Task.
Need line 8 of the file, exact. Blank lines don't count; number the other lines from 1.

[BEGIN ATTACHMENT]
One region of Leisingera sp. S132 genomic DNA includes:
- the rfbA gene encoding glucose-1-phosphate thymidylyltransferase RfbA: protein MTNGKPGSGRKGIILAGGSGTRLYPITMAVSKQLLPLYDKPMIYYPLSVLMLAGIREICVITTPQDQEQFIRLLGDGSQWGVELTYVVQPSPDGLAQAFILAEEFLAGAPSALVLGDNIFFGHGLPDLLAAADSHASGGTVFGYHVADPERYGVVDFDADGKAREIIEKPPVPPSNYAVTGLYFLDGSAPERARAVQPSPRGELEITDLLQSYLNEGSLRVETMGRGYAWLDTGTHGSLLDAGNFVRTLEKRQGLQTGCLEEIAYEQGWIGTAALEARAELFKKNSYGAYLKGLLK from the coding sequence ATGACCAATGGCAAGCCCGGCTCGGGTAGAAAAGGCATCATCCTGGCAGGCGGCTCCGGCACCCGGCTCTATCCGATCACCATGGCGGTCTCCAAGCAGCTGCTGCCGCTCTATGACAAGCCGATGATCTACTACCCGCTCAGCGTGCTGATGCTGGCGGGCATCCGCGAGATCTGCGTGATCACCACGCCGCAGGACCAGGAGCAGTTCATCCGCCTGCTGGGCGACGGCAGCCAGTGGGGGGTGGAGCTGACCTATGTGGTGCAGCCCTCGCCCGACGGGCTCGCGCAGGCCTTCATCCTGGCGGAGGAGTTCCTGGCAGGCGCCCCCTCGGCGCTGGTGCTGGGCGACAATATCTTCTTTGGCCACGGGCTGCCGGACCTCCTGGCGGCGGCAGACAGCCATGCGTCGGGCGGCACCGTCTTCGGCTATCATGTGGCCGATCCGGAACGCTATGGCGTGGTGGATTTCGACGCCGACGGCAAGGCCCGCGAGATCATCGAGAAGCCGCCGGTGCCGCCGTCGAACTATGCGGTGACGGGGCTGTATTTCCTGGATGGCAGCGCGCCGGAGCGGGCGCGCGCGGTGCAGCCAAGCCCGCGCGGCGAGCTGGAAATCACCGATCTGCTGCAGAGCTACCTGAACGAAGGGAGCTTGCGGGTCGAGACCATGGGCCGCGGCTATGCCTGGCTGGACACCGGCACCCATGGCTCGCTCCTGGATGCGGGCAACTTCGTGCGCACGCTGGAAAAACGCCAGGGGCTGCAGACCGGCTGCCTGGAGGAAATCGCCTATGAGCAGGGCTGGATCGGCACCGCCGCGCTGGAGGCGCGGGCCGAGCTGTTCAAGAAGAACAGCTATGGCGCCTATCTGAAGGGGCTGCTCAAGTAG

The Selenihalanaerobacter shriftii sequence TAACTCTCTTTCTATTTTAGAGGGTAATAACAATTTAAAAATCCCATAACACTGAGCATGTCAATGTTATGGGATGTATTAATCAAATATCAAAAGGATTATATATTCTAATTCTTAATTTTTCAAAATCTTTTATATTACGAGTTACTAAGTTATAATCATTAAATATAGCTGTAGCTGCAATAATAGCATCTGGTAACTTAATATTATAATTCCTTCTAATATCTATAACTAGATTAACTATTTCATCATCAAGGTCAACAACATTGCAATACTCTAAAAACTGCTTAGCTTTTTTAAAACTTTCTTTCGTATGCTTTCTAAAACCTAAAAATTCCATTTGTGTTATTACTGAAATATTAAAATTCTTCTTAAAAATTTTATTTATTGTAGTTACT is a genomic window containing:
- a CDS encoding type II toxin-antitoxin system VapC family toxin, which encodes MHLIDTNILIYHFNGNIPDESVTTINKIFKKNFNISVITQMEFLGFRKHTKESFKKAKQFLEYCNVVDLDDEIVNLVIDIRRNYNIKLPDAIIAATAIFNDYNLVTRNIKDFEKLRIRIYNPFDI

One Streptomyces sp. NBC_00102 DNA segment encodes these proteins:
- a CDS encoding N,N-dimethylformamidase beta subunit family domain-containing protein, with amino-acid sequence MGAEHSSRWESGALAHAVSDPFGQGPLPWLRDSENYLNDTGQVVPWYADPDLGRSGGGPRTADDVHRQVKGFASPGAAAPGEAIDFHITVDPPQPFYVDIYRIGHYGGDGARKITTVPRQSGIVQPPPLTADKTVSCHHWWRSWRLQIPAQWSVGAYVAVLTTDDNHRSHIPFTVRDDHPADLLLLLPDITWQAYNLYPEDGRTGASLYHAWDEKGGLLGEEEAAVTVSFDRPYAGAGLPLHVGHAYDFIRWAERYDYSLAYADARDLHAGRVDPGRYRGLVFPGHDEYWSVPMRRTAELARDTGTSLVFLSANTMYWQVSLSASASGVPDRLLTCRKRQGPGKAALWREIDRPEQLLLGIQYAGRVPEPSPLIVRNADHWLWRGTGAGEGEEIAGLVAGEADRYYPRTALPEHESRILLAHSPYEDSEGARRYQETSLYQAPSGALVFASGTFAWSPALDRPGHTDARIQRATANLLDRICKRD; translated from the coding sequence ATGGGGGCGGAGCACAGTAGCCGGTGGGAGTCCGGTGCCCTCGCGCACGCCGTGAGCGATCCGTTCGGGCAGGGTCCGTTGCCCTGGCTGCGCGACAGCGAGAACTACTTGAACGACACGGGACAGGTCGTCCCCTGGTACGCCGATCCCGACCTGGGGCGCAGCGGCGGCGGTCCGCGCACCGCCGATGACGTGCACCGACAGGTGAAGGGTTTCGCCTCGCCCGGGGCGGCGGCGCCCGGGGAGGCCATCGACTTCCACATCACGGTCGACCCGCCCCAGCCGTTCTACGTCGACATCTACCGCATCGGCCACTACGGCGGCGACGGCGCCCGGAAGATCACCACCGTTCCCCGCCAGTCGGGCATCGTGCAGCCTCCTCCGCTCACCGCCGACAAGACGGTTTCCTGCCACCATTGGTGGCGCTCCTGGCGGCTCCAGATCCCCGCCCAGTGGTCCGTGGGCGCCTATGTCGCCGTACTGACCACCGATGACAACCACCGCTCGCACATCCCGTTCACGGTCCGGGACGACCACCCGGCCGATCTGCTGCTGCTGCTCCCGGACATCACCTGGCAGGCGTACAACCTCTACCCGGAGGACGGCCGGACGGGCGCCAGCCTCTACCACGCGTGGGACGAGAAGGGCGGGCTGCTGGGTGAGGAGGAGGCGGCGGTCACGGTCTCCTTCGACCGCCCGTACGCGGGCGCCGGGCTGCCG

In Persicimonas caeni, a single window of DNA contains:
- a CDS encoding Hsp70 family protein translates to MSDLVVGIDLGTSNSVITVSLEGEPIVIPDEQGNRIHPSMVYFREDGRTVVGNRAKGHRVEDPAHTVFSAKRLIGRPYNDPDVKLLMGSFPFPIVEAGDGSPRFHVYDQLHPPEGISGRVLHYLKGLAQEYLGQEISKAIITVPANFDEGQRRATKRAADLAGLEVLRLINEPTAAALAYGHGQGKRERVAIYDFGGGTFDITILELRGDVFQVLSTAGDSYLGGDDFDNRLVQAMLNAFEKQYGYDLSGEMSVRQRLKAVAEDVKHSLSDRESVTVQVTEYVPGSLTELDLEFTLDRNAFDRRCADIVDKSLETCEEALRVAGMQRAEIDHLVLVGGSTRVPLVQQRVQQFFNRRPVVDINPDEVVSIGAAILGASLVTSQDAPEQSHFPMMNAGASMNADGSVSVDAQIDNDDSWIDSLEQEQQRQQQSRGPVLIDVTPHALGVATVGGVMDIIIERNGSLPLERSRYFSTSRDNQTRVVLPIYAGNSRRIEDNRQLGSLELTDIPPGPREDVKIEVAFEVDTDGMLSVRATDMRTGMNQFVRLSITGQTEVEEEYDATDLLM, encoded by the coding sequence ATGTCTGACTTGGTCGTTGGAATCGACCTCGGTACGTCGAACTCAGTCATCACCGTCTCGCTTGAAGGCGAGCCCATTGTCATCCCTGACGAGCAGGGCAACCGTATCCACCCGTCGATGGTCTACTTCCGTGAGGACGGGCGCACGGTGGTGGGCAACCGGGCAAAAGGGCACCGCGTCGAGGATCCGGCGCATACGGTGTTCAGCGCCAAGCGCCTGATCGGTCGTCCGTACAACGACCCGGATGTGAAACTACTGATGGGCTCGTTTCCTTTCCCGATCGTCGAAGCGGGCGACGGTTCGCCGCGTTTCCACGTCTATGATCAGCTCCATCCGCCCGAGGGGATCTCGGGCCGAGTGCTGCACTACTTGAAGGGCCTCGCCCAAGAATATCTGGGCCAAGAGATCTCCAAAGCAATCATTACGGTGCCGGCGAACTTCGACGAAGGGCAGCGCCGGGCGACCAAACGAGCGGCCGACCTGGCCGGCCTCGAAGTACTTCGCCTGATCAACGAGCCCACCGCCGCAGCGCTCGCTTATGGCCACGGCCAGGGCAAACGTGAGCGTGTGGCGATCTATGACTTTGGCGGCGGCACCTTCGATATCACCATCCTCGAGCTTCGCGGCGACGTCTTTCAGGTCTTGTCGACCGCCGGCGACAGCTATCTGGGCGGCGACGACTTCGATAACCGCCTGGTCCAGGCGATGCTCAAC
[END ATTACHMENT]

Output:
- a CDS encoding Hsp70 family protein translates to MSDLVVGIDLGTSNSVITVSLEGEPIVIPDEQGNRIHPSMVYFREDGRTVVGNRAKGHRVEDPAHTVFSAKRLIGRPYNDPDVKLLMGSFPFPIVEAGDGSPRFHVYDQLHPPEGISGRVLHYLKGLAQEYLGQEISKAIITVPANFDEGQRRATKRAADLAGLEVLRLINEPTAAALAYGHGQGKRERVAIYDFGGGTFDITILELRGDVFQVLSTAGDSYLGGDDFDNRLVQAMLNAFEKQYGYDLSGEMSVRQRLKAVAEDVKHSLSDRESVTVQVTEYVPGSLTELDLEFTLDRNAFDRRCADIVDKSLETCEEALRVAGMQRAEIDHLVLVGGSTRVPLVQQRVQQFFNRRPVVDINPDEVVSIGAAILGASLVTSQDAPEQSHFPMMNAGASMNADGSVSVDAQIDNDDSWIDSLEQEQQRQQQSRGPVLIDVTPHALGVATVGGVMDIIIERNGSLPLERSRYFSTSRDNQTRVVLPIYAGNSRRIEDNRQLGSLELTDIPPGPREDVKIEVAFEVDTDGMLSVRATDMRTGMNQFVRLSITGQTEVEEEYDATDLLM, encoded by the coding sequence ATGTCTGACTTGGTCGTTGGAATCGACCTCGGTACGTCGAACTCAGTCATCACCGTCTCGCTTGAAGGCGAGCCCATTGTCATCCCTGACGAGCAGGGCAACCGTATCCACCCGTCGATGGTCTACTTCCGTGAGGACGGGCGCACGGTGGTGGGCAACCGGGCAAAAGGGCACCGCGTCGAGGATCCGGCGCATACGGTGTTCAGCGCCAAGCGCCTGATCGGTCGTCCGTACAACGACCCGGATGTGAAACTACTGATGGGCTCGTTTCCTTTCCCGATCGTCGAAGCGGGCGACGGTTCGCCGCGTTTCCACGTCTATGATCAGCTCCATCCGCCCGAGGGGATCTCGGGCCGAGTGCTGCACTACTTGAAGGGCCTCGCCCAAGAATATCTGGGCCAAGAGATCTCCAAAGCAATCATTACGGTGCCGGCGAACTTCGACGAAGGGCAGCGCCGGGCGACCAAACGAGCGGCCGACCTGGCCGGCCTCGAAGTACTTCGCCTGATCAACGAGCCCACCGCCGCAGCGCTCGCTTATGGCCACGGCCAGGGCAAACGTGAGCGTGTGGCGATCTATGACTTTGGCGGCGGCACCTTCGATATCACCATCCTCGAGCTTCGCGGCGACGTCTTTCAGGTCTTGTCGACCGCCGGCGACAGCTATCTGGGCGGCGACGACTTCGATAACCGCCTGGTCCAGGCGATGCTCAAC